BOSTON — You could practically hear the printing presses cranking out Minnesota State championship T-shirts in between the second and third periods of Saturday night’s NCAA men’s Division I final, even though the scoreboard indicated a one-goal game.

So dominant were the Mavericks in the first two periods (an 18-8 shot advantage and a 23-12 edge in faceoffs won), it looked like Denver would need a miracle not just to score the equalizer, but even to generate a decent scoring chance. The Pioneers had been 0-for-2 on a pair of lackluster power plays, each of which featured a Minnesota State breakaway that almost resulted in a goal.

But a stretch of 2:47 in the third resulted in two Denver goals that put the Pioneers up for good and on its way to what turned out to be a 5-1 rout for their ninth national championship.

“Big stage, you know, you’re getting a little timid, you’re not really talking,” said Denver’s Mike Benning, who scored the game winner at 7:33 of the third period. “Once we started helping each other out, it made a huge difference.”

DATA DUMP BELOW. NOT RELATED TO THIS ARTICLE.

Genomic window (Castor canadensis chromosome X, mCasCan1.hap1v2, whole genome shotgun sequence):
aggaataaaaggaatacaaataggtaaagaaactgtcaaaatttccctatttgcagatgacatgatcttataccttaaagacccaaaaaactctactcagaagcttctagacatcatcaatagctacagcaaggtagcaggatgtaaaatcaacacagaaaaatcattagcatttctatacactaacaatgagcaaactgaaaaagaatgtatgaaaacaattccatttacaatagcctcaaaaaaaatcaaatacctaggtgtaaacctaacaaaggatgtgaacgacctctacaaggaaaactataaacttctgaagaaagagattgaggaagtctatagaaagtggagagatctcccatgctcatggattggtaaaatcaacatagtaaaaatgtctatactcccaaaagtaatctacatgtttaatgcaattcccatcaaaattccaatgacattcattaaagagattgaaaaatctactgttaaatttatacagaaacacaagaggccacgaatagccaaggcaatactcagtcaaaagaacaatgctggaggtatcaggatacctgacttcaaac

Ryan Barrow ended Denver’s scoring drought at 4:46 of the third with his eighth of the season, burying the rebound of a wicked slap shot off the stick of Benning.

Magnus Chrona was the glue that held Denver together through the first two periods, keeping the Pioneers in the game with 17 saves (he had 27 on the night).

“After the first one, I thought almost immediately that we were going to get a second goal,” Chrona said. “And after that, it was pure joy. I was trying to stay in the moment for the time, and enjoy it.”

Despite the gaudy stats that suggested the Mavericks were 20 minutes away from their first NCAA title, Denver coach David Carle was more concerned with how his team was playing rather than how much they were being outshot.

“That’s all that matters is the scoreboard,” Carle said. “We were always one shot away from it. Did our guys have to make some saves? Absolutely. Were we playing our best? No, we weren’t.”

Carle said he sensed his team was starting to turn the corner late in the second period.

“We did get a couple looks, not nearly as many (as) we would like, and again, they played great,” Carle said. “I give their staff and their team a lot of credit. Sometimes it takes all 60 minutes, and we utilized the last 20.”

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